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Back to Basics: POV Tips from Editor Kathryn Lye

Before writing page one of your romance novel, there are some fundamental questions about voice you need to ask yourself.  Whose story is it? What’s the best way to communicate what your characters are thinking and feeling? In other words, what point of view (POV) should you use? As part of our Back to Basics series on the fundamentals of romance writing, we sat down with Editor Kathryn Lye to ask her about point of view (POV) in Harlequin romance novels.

Is there a recommended or required POV for Harlequin series romance books?

The recommended POV is third person with some first person thoughts included as well, usually in key moments.  More Harlequin series romance books have been written entirely in first person the past five years, so it’s not off the table if the author thinks the POV serves the story better.

Does an author have to use one POV for the entire book?

One style of POV is recommended, but it’s typical and more engaging to have more than one POV for the entire book.  Having the main characters’ POV gives important insights and information to the reader about the hero’s or heroine’s feelings, thinking and decision-making.  Having a third character’s POV can also add to a story or be included for specific plot points—for instance, the villain’s POV, or comic relief—for instance, a kid’s POV.

I’ve heard editors complain about “head-hopping”. Can you explain what that is?

“Head-hopping” is when an author has the POV jumping from one character to another, or among multiple characters within a scene, sometimes within a paragraph or few lines of dialogue. This can be very confusing for the reader.  Our readers expect to stay in one character’s POV for a scene and if a switch to another character’s POV is needed, then there’s a time break and the change is made or a new chapter started.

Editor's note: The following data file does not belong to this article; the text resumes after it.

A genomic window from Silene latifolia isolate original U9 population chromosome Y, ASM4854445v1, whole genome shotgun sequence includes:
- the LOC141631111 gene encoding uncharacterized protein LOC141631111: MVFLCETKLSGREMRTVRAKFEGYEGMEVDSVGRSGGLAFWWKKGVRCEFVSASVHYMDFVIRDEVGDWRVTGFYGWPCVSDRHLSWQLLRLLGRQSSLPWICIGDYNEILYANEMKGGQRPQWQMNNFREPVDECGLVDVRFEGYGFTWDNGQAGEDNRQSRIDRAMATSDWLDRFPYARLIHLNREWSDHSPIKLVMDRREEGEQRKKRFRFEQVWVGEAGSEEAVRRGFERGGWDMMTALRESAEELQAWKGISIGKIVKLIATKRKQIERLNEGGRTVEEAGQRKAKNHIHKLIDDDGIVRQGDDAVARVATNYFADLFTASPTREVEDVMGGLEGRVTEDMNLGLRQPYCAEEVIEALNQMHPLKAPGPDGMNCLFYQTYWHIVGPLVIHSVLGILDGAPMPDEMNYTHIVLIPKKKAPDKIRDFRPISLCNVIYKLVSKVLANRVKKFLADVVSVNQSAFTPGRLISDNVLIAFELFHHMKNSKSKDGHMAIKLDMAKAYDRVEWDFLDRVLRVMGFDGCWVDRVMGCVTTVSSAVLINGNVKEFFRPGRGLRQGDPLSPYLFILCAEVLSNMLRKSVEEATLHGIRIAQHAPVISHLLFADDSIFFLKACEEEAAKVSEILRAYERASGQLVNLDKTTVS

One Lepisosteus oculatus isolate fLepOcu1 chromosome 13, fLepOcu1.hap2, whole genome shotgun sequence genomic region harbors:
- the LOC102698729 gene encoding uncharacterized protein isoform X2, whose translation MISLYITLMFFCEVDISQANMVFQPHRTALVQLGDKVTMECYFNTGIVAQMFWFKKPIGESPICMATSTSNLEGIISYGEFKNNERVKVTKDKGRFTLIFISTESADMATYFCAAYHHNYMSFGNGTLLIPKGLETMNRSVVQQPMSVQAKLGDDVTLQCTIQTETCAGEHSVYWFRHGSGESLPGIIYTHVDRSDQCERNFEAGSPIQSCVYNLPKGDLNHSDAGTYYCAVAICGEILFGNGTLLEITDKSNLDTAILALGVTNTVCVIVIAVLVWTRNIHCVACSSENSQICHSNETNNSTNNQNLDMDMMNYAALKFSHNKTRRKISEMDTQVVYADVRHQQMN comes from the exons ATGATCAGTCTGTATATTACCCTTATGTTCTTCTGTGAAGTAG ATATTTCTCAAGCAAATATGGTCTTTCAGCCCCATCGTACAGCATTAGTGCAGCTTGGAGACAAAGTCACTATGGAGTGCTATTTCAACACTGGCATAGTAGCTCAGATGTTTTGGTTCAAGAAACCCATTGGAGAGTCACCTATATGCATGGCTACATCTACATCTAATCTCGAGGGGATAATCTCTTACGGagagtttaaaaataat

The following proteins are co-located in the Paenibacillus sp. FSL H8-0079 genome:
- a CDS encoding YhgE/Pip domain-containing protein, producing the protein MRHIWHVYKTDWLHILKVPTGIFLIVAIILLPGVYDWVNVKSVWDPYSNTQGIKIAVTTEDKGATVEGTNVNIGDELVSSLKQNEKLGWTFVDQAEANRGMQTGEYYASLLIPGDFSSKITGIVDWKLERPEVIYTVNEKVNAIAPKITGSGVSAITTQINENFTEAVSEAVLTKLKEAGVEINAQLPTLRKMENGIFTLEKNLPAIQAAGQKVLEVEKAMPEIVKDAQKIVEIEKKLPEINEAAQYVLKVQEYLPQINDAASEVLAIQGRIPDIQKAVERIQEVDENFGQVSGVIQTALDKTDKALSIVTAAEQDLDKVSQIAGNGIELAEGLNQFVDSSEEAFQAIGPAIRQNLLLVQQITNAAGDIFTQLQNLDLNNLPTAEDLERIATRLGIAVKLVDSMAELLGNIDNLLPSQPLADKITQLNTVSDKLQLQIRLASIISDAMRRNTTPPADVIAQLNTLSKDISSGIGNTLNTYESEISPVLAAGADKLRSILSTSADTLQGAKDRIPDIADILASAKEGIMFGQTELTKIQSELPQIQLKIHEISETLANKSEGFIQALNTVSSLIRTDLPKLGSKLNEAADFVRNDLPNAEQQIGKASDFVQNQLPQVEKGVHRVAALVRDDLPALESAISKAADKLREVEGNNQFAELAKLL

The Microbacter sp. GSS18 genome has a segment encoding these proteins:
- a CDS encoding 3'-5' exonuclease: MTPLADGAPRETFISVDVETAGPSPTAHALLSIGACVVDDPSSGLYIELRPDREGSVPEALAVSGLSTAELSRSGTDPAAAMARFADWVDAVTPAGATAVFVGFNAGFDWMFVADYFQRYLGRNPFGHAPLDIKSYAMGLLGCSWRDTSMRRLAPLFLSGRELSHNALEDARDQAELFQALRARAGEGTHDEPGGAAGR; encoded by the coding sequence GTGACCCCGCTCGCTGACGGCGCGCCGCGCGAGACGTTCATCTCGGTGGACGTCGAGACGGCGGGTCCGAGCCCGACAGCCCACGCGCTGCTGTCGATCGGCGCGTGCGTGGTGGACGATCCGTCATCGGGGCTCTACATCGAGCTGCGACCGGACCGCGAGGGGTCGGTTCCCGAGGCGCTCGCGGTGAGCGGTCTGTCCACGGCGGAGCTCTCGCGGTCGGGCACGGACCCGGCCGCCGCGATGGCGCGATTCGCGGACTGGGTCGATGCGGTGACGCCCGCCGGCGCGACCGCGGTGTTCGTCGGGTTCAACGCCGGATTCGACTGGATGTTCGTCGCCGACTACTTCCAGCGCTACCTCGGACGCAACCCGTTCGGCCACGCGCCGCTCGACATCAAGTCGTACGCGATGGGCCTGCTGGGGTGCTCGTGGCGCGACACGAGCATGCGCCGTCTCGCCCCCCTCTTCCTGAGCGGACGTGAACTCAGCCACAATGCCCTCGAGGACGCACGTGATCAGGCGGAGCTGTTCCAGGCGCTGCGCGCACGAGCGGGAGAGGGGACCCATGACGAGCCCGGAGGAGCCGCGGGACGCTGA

What are some other mistakes you see authors make with POV?

Authors need to be consistent with their style of POV in the book.

If two points of view are included, for example, the hero’s and heroine’s, it’s important there’s a balance or that they’re given equal time in the story, and that the book doesn’t favor one at the expense of the other.

With two or more points of view, be sure to make each as distinct as possible.  Using the same vocabulary, slang, mannerisms, personality traits for characters makes everything too similar and the story may not be as strong as it could be.

Do you have any examples of books or authors you feel handle POV exceptionally well?

In Twins for the Rodeo Star and Christmas on the Ranch, Heartwarming author Julianna Morris does a fine job of showcasing different characters’ points of view, and adding a third, sometimes a fourth character’s point of view.

Barbara Dunlop’s books The Twin Switch and The Dating Dare for Desire are written in first person and good examples of that POV style.

Thanks, Kathryn! For more great romance writing tips from our editors and authors, check out the rest of our Back to Basics series and explore our archive under “Writing Advice”!

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Kathryn Lye

Kathryn Lye is editor of Harlequin Heartwarming and guest editor for several other Harlequin series.  During her twenty plus years at the company, she’s had the great fortune to acquire and work with many talented, award-winning authors.  Previous to joining Harlequin in 1997, she developed her editorial skills in a number of roles with educational publisher Thomas Nelson Canada.  Kathryn holds a B.A. in history and philosophy from the University of Toronto–Trinity College and completed the Publishing program at Ryerson University.  An obsessive soccer fan, Kathryn never misses watching a Liverpool FC match, and has joined the board of the Toronto supporters’ club.  Kathryn is interested in seeing original stories with touching romances that highlight the core themes of home, family and community.